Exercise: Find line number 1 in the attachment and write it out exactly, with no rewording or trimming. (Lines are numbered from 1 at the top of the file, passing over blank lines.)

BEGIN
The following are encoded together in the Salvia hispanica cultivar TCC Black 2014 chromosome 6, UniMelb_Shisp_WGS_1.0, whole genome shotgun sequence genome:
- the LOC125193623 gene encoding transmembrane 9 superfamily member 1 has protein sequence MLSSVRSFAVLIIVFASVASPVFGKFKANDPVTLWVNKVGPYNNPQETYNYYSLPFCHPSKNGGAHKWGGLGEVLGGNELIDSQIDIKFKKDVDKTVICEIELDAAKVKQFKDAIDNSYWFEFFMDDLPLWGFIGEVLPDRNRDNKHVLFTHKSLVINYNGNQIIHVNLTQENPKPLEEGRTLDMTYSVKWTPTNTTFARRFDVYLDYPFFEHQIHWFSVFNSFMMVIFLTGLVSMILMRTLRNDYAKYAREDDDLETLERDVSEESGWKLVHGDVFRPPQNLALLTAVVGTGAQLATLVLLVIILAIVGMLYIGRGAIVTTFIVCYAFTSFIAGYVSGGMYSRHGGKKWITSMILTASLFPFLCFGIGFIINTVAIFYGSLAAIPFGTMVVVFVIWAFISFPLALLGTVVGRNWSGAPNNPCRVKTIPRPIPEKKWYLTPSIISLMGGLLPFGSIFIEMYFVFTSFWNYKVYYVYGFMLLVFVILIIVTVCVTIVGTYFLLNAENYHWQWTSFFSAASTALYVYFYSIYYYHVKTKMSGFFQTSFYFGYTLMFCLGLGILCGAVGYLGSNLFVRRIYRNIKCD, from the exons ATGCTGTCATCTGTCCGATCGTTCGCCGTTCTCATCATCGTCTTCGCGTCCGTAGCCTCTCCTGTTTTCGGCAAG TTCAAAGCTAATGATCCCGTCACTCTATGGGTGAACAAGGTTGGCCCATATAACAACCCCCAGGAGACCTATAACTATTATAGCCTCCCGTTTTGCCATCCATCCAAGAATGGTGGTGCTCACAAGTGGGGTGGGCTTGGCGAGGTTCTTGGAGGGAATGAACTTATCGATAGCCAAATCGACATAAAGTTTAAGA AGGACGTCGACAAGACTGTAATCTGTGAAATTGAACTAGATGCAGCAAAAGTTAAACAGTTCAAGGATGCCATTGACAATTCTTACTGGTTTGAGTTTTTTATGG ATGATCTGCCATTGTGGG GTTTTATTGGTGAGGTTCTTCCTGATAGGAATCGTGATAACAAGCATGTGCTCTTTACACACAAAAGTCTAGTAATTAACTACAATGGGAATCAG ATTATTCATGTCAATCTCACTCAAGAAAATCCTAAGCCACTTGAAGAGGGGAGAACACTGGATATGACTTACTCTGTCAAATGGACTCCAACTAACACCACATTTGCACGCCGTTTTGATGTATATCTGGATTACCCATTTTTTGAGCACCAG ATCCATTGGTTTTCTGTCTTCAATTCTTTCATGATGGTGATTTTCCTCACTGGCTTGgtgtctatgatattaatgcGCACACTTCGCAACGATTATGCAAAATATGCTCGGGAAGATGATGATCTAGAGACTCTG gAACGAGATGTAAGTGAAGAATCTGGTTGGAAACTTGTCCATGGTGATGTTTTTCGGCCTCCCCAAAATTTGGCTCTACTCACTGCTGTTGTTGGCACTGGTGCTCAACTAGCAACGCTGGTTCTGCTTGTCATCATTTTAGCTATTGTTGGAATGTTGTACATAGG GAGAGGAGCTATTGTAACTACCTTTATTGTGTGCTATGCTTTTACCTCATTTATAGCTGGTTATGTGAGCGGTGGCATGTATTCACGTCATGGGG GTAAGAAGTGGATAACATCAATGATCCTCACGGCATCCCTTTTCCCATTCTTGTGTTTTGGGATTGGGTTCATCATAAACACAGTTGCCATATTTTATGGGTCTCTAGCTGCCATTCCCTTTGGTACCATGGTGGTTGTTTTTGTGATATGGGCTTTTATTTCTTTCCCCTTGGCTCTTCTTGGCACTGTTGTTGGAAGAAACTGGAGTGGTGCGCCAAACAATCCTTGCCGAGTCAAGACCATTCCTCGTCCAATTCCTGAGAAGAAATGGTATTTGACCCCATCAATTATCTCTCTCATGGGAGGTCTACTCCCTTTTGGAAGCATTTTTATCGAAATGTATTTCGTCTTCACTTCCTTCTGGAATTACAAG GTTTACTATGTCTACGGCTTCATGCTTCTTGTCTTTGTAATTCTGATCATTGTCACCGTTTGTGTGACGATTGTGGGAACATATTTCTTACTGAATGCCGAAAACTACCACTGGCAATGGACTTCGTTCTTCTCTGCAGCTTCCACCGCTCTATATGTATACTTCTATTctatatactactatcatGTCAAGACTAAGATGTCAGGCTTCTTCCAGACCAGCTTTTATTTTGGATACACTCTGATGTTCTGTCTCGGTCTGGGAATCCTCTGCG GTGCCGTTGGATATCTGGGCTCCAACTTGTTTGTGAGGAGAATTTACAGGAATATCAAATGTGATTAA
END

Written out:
The following are encoded together in the Salvia hispanica cultivar TCC Black 2014 chromosome 6, UniMelb_Shisp_WGS_1.0, whole genome shotgun sequence genome: